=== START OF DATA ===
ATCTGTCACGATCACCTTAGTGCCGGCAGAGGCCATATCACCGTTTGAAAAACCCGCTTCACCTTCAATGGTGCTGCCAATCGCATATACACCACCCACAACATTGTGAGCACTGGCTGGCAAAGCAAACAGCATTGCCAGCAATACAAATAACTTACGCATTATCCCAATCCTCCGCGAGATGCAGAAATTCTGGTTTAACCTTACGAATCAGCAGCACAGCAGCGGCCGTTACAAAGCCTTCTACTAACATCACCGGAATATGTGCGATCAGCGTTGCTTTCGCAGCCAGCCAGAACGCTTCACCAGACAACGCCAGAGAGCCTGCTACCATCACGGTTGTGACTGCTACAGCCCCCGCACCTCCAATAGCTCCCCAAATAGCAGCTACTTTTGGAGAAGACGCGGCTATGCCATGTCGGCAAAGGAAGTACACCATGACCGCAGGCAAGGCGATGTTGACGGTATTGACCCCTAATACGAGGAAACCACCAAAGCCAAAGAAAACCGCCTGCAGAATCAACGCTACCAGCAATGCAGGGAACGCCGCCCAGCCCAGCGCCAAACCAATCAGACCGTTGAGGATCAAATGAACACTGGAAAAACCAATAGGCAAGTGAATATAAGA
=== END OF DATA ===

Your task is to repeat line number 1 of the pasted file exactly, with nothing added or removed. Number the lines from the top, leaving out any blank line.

ATCTGTCACGATCACCTTAGTGCCGGCAGAGGCCATATCACCGTTTGAAAAACCCGCTTCACCTTCAATGGTGCTGCCAATCGCATATACACCACCCACAACATTGTGAGCACTGGCTGGCAAAGCAAACAGCATTGCCAGCAATACAAATAACTTACGCATTATCCCAATCCTCCGCGAGATGCAGAAATTCTGGTTTAACCTTACGAATCAGCAGCACAGCAGCGGCCGTTACAAAGCCTTCTACTAACATCACCGGAATATGTGCGATCAGCGTTGCTTTCGCAGCCAGCCAGAACGCTTCACCAGACAACGCCAGAGAGCCTGCTACCATCACGGTTGTGACTGCTACAGCCCCCGCACCTCCAATAGCTCCCCAAATAGCAGCTACTTTTGGAGAAGACGCGGCTATGCCATGTCGGCAAAGGAAGTACACCATGACCGCAGGCAAGGCGATGTTGACGGTATTGACCCCTAATACGAGGAAACCACCAAAGCCAAAGAAAACCGCCTGCAGAATCAACGCTACCAGCAATGCAGGGAACGCCGCCCAGCCCAGCGCCAAACCAATCAGACCGTTGAGGATCAAATGAACACTGGAAAAACCAATAGGCAAGTGAATATAAGA